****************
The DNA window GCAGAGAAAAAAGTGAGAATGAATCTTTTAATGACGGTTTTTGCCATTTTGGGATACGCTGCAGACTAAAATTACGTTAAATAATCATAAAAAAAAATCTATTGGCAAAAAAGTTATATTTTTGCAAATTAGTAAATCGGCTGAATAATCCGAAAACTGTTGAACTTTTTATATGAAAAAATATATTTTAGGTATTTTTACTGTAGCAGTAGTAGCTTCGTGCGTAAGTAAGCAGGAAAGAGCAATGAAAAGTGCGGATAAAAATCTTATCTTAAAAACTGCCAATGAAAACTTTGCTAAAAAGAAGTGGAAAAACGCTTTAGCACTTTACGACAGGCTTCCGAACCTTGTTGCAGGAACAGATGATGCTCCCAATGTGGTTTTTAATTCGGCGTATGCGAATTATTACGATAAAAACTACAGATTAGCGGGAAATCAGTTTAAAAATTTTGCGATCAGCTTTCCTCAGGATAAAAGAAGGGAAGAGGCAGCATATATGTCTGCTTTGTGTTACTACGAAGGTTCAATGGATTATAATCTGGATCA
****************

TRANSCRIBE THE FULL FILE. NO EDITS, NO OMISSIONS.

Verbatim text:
The DNA window GCAGAGAAAAAAGTGAGAATGAATCTTTTAATGACGGTTTTTGCCATTTTGGGATACGCTGCAGACTAAAATTACGTTAAATAATCATAAAAAAAAATCTATTGGCAAAAAAGTTATATTTTTGCAAATTAGTAAATCGGCTGAATAATCCGAAAACTGTTGAACTTTTTATATGAAAAAATATATTTTAGGTATTTTTACTGTAGCAGTAGTAGCTTCGTGCGTAAGTAAGCAGGAAAGAGCAATGAAAAGTGCGGATAAAAATCTTATCTTAAAAACTGCCAATGAAAACTTTGCTAAAAAGAAGTGGAAAAACGCTTTAGCACTTTACGACAGGCTTCCGAACCTTGTTGCAGGAACAGATGATGCTCCCAATGTGGTTTTTAATTCGGCGTATGCGAATTATTACGATAAAAACTACAGATTAGCGGGAAATCAGTTTAAAAATTTTGCGATCAGCTTTCCTCAGGATAAAAGAAGGGAAGAGGCAGCATATATGTCTGCTTTGTGTTACTACGAAGGTTCAATGGATTATAATCTGGATCA